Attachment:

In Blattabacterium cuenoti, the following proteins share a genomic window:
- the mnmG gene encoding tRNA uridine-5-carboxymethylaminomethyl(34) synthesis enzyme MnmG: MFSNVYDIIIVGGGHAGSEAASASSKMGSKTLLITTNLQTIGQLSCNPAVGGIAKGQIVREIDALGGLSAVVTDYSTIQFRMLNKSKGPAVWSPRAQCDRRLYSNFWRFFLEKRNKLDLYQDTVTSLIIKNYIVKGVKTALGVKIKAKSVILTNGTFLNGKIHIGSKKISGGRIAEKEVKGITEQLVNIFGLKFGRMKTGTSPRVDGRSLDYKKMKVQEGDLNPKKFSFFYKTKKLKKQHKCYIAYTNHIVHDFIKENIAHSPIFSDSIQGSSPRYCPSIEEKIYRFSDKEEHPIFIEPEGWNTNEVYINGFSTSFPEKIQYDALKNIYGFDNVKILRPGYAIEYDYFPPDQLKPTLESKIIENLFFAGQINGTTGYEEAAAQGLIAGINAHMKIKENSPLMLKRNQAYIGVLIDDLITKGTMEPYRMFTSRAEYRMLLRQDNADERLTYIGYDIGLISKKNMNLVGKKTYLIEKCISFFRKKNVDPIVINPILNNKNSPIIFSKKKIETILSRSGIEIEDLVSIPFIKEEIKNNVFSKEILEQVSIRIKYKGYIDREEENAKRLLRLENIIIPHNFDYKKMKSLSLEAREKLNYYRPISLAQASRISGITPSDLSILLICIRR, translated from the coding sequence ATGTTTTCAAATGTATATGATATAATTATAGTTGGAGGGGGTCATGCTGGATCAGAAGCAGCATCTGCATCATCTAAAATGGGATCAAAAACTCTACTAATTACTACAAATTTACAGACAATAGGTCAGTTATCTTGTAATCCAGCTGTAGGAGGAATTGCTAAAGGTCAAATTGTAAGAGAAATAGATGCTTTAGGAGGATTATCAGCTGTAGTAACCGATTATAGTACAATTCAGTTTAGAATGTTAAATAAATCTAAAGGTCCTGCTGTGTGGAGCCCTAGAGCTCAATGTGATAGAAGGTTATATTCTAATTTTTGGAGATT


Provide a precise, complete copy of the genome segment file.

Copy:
In Blattabacterium cuenoti, the following proteins share a genomic window:
- the mnmG gene encoding tRNA uridine-5-carboxymethylaminomethyl(34) synthesis enzyme MnmG: MFSNVYDIIIVGGGHAGSEAASASSKMGSKTLLITTNLQTIGQLSCNPAVGGIAKGQIVREIDALGGLSAVVTDYSTIQFRMLNKSKGPAVWSPRAQCDRRLYSNFWRFFLEKRNKLDLYQDTVTSLIIKNYIVKGVKTALGVKIKAKSVILTNGTFLNGKIHIGSKKISGGRIAEKEVKGITEQLVNIFGLKFGRMKTGTSPRVDGRSLDYKKMKVQEGDLNPKKFSFFYKTKKLKKQHKCYIAYTNHIVHDFIKENIAHSPIFSDSIQGSSPRYCPSIEEKIYRFSDKEEHPIFIEPEGWNTNEVYINGFSTSFPEKIQYDALKNIYGFDNVKILRPGYAIEYDYFPPDQLKPTLESKIIENLFFAGQINGTTGYEEAAAQGLIAGINAHMKIKENSPLMLKRNQAYIGVLIDDLITKGTMEPYRMFTSRAEYRMLLRQDNADERLTYIGYDIGLISKKNMNLVGKKTYLIEKCISFFRKKNVDPIVINPILNNKNSPIIFSKKKIETILSRSGIEIEDLVSIPFIKEEIKNNVFSKEILEQVSIRIKYKGYIDREEENAKRLLRLENIIIPHNFDYKKMKSLSLEAREKLNYYRPISLAQASRISGITPSDLSILLICIRR, translated from the coding sequence ATGTTTTCAAATGTATATGATATAATTATAGTTGGAGGGGGTCATGCTGGATCAGAAGCAGCATCTGCATCATCTAAAATGGGATCAAAAACTCTACTAATTACTACAAATTTACAGACAATAGGTCAGTTATCTTGTAATCCAGCTGTAGGAGGAATTGCTAAAGGTCAAATTGTAAGAGAAATAGATGCTTTAGGAGGATTATCAGCTGTAGTAACCGATTATAGTACAATTCAGTTTAGAATGTTAAATAAATCTAAAGGTCCTGCTGTGTGGAGCCCTAGAGCTCAATGTGATAGAAGGTTATATTCTAATTTTTGGAGATT